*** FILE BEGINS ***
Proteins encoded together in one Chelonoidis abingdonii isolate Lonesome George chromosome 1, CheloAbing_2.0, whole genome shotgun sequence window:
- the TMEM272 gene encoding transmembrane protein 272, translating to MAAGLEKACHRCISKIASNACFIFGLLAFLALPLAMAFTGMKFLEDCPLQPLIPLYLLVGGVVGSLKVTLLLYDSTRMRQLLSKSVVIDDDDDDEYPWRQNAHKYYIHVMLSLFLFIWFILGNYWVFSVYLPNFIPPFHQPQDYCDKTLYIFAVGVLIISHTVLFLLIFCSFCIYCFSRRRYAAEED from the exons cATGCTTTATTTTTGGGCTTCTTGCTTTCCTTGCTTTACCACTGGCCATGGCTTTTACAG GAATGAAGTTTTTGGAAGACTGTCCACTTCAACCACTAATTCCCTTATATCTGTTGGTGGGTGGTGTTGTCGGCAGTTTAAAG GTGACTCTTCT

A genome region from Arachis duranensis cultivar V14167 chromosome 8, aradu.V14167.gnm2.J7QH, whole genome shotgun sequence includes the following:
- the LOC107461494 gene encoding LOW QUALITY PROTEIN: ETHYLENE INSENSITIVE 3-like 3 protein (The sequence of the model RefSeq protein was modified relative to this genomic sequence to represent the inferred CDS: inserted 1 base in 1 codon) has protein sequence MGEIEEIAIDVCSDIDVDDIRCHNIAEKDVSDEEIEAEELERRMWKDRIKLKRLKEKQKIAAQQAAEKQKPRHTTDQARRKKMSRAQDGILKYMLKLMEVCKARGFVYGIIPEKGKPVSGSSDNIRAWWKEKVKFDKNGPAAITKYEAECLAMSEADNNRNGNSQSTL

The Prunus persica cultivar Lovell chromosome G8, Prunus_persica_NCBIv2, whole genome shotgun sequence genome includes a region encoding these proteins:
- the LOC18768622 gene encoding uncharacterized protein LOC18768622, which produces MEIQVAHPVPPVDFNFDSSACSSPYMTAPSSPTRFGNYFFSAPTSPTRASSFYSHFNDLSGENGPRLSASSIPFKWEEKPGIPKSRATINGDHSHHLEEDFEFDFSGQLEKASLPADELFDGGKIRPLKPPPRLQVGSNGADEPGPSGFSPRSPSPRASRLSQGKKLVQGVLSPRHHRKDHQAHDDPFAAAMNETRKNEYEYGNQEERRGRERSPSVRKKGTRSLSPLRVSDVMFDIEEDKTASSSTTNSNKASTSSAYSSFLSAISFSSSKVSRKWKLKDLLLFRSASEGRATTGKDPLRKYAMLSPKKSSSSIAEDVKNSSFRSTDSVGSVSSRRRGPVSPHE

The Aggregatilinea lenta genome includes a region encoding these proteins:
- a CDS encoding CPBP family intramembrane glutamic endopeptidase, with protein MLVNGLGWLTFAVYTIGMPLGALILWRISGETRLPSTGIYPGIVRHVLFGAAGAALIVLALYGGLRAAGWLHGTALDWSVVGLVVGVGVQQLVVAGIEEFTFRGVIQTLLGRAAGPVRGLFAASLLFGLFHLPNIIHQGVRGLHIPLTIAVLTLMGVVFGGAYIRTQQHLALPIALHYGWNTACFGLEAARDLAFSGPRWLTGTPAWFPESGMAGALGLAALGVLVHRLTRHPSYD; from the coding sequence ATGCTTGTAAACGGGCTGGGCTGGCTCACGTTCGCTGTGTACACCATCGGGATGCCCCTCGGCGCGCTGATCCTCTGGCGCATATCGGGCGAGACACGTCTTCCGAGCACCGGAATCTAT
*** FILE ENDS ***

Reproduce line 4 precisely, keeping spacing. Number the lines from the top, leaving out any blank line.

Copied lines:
- the LOC107461494 gene encoding LOW QUALITY PROTEIN: ETHYLENE INSENSITIVE 3-like 3 protein (The sequence of the model RefSeq protein was modified relative to this genomic sequence to represent the inferred CDS: inserted 1 base in 1 codon) has protein sequence MGEIEEIAIDVCSDIDVDDIRCHNIAEKDVSDEEIEAEELERRMWKDRIKLKRLKEKQKIAAQQAAEKQKPRHTTDQARRKKMSRAQDGILKYMLKLMEVCKARGFVYGIIPEKGKPVSGSSDNIRAWWKEKVKFDKNGPAAITKYEAECLAMSEADNNRNGNSQSTL